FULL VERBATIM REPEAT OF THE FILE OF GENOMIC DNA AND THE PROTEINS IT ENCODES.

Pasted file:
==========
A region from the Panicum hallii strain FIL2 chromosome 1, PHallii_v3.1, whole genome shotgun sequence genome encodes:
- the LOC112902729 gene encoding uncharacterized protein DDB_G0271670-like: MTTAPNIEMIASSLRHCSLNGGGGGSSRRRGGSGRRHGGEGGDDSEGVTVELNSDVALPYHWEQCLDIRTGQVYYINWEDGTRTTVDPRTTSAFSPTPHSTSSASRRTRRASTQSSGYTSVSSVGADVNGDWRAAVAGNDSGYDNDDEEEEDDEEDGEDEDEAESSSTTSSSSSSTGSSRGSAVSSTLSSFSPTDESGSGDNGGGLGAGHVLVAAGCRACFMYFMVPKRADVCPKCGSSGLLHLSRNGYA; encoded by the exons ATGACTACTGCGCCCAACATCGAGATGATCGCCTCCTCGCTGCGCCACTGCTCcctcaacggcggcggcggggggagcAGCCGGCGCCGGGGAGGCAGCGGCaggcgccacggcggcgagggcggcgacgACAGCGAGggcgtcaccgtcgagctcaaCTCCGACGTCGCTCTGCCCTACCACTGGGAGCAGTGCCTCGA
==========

A region from the Panicum hallii strain FIL2 chromosome 1, PHallii_v3.1, whole genome shotgun sequence genome encodes:
- the LOC112902729 gene encoding uncharacterized protein DDB_G0271670-like: MTTAPNIEMIASSLRHCSLNGGGGGSSRRRGGSGRRHGGEGGDDSEGVTVELNSDVALPYHWEQCLDIRTGQVYYINWEDGTRTTVDPRTTSAFSPTPHSTSSASRRTRRASTQSSGYTSVSSVGADVNGDWRAAVAGNDSGYDNDDEEEEDDEEDGEDEDEAESSSTTSSSSSSTGSSRGSAVSSTLSSFSPTDESGSGDNGGGLGAGHVLVAAGCRACFMYFMVPKRADVCPKCGSSGLLHLSRNGYA; encoded by the exons ATGACTACTGCGCCCAACATCGAGATGATCGCCTCCTCGCTGCGCCACTGCTCcctcaacggcggcggcggggggagcAGCCGGCGCCGGGGAGGCAGCGGCaggcgccacggcggcgagggcggcgacgACAGCGAGggcgtcaccgtcgagctcaaCTCCGACGTCGCTCTGCCCTACCACTGGGAGCAGTGCCTCGA